I spent a bit of time talking with a friend recently about the tragic loss of a baby in her family. The baby was birthed in the hospital as planned, and there she died, drawing along a cascade of tragedies in her wake.
I want to share the thoughts I shared with her as I feel they’re pertinent to the practices of birthworkers.
And I want to share the thoughts I shared with her as I feel they’re pertinent far beyond the practices of birthworkers.
If we scrape away the details, I believe we’ll find they’re perfectly pertinent to the living of these, our lives.
My friend had a lot of questions. Naturally, as I wasn’t there, I could only guess at the answers but, as far as I could ascertain, the woman and child were handled appropriately.
My friend wanted to know if a very subtle change in the baby’s heart rate through the last weeks of pregnancy might have been a signal of the looming disaster.
I said, “Well, I’ve seen a lot of babies shift to lower heart rates through the last few weeks/couple months of pregnancy and, as long as those numbers remain consistently in the 120-160 range, it very rarely proves of concern. In fact, I can’t actually think of a time in my own practice such an occurrence has proven of concern.
That said, however, it may very well have been a harbinger in your case…”
Then I wrote—and this is the heart of what I really want to share today—
“Here’s the thing, though: if we step back from a single case (as absolutely priceless as the people comprising any single case are) and view pregnancy and birth across the board, MOST of the time (even fully 85%) both proceed without issue. That means we must measure the families we serve from the assumption all is well, then work backward to unwell from there when irregularities or departures from normal arise. Yes! We must listen. Yes! We must watch. Yes! We must take careful note of what we hear and see but, because most families surely will carry and birth their babies without experiencing problems, we also must resist the temptation to, per fear of the myriad potential complications possible, treat the families we serve as though they’re very likely to actually present with any of those complications.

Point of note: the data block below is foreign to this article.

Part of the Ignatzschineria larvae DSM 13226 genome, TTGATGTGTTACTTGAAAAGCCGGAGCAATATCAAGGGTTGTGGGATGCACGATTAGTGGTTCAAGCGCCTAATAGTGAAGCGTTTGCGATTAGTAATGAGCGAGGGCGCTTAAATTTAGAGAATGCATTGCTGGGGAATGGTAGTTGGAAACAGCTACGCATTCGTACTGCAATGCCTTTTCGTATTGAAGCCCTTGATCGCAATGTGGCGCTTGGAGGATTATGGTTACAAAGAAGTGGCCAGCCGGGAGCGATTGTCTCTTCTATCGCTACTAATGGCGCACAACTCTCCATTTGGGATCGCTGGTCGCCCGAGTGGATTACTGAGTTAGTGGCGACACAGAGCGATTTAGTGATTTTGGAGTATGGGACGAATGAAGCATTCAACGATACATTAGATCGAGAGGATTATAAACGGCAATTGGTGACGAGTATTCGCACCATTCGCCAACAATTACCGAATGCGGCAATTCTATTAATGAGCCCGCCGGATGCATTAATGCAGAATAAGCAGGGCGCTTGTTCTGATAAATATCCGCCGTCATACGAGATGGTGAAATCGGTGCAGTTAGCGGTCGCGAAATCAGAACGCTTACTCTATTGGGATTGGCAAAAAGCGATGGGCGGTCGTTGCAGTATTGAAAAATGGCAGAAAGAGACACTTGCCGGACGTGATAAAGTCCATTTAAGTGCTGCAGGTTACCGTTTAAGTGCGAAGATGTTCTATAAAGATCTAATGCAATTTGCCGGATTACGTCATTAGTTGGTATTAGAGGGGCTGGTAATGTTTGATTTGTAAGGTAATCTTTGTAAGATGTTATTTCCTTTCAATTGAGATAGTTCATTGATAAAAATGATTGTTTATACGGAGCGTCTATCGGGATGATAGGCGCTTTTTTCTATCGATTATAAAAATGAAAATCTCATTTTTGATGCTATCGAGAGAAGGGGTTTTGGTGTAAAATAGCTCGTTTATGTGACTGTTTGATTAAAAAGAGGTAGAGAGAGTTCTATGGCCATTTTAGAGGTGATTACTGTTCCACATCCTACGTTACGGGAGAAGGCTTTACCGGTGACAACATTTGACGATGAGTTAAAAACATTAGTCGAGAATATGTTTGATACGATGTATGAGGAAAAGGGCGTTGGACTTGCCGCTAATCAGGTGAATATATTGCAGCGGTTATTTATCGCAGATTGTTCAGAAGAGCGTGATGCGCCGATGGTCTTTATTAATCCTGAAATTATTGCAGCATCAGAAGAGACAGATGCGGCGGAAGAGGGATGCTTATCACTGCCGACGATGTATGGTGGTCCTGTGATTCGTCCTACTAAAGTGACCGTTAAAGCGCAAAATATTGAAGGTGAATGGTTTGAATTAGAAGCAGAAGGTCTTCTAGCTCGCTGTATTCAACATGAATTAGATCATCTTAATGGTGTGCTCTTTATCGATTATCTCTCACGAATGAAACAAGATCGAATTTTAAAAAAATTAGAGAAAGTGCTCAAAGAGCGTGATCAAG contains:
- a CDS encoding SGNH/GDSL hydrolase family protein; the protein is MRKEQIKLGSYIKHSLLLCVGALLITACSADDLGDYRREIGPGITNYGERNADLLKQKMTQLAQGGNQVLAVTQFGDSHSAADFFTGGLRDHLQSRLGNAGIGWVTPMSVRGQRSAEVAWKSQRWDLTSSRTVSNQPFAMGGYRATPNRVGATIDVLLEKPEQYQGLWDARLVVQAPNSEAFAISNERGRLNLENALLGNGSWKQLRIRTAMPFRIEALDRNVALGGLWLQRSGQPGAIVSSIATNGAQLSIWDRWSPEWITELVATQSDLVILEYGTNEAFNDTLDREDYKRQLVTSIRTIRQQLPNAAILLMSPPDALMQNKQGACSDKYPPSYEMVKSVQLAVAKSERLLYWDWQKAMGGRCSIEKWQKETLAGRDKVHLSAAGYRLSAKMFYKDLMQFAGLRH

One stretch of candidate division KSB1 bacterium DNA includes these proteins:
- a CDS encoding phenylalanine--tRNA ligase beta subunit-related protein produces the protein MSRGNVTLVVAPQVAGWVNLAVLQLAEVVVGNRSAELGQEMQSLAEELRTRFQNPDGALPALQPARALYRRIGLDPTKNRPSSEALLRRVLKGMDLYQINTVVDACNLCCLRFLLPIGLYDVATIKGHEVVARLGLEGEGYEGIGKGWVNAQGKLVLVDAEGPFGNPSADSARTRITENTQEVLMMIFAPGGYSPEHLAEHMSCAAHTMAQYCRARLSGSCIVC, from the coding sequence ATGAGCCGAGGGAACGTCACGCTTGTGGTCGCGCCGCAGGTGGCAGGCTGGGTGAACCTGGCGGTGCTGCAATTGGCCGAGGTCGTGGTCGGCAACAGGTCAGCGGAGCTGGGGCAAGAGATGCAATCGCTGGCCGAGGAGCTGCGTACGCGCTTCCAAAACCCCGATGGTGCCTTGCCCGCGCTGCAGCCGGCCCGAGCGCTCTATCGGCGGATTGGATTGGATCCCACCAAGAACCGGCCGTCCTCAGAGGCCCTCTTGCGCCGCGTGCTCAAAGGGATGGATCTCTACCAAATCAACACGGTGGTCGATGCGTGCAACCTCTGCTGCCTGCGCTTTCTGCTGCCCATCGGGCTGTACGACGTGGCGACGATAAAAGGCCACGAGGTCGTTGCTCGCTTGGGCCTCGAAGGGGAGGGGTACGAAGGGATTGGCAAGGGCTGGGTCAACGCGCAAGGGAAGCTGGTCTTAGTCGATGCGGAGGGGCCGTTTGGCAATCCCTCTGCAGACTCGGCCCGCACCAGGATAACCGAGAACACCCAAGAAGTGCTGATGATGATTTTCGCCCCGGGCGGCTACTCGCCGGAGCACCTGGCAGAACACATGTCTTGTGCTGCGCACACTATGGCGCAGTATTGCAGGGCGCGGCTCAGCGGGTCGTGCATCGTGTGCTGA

Our nation’s thirty percent cesarean rate is a perfect example of how mainstream American medicine, per just such fear, has failed to acknowledge and honor the fact most women and babies are able to move through birth without incident when properly supported. This fear-based point of reference drives those within that system to treat the bulk of those they serve as potential problems and the result, ironically, is a dramatic increase in problems—even the very thing originally feared.
As a homebirth midwife, I strive to listen and watch and take careful note. Thankfully, most of the problems that arise among the families I tend are noticeable from a distance, and I’m able to secure the additional care required to see everyone safely through. It’s always nerve-wracking when a family I serve surprises me with an unlooked-for challenge, though again thankfully, even then I’m generally able to facilitate safe passage. But it’s purely devastating—and I do truly know this—when I’m surprised with a challenge that arises too suddenly and moves too quickly for me to salvage.
When I first began the pursuit of my calling, I read a book with something along these lines printed on its pages: “There’s an irreducible risk to childbearing.” I can’t remember now if it was Robert Bradley or David Stewart or even someone else who wrote them, but I do remember the very sobering chord they struck in my young soul, and I had to decide then and there whether I could serve as a midwife with the reality of them forever rippling through recesses of my psyche.”
I finished then with this. “The day those ripples overtake me, and I begin treating my clients as potential problems versus probable victories will be the day I’ll need to bring my calling to close.”
In the days following our talk, I found I was myself in need of this reminder—this admonition to watch the tints and hues coloring my approach to my practice, as well as my approach to my life.
Kim Woodard Osterholzer, Colorado Springs Homebirth Midwife and Author
Books by Kim: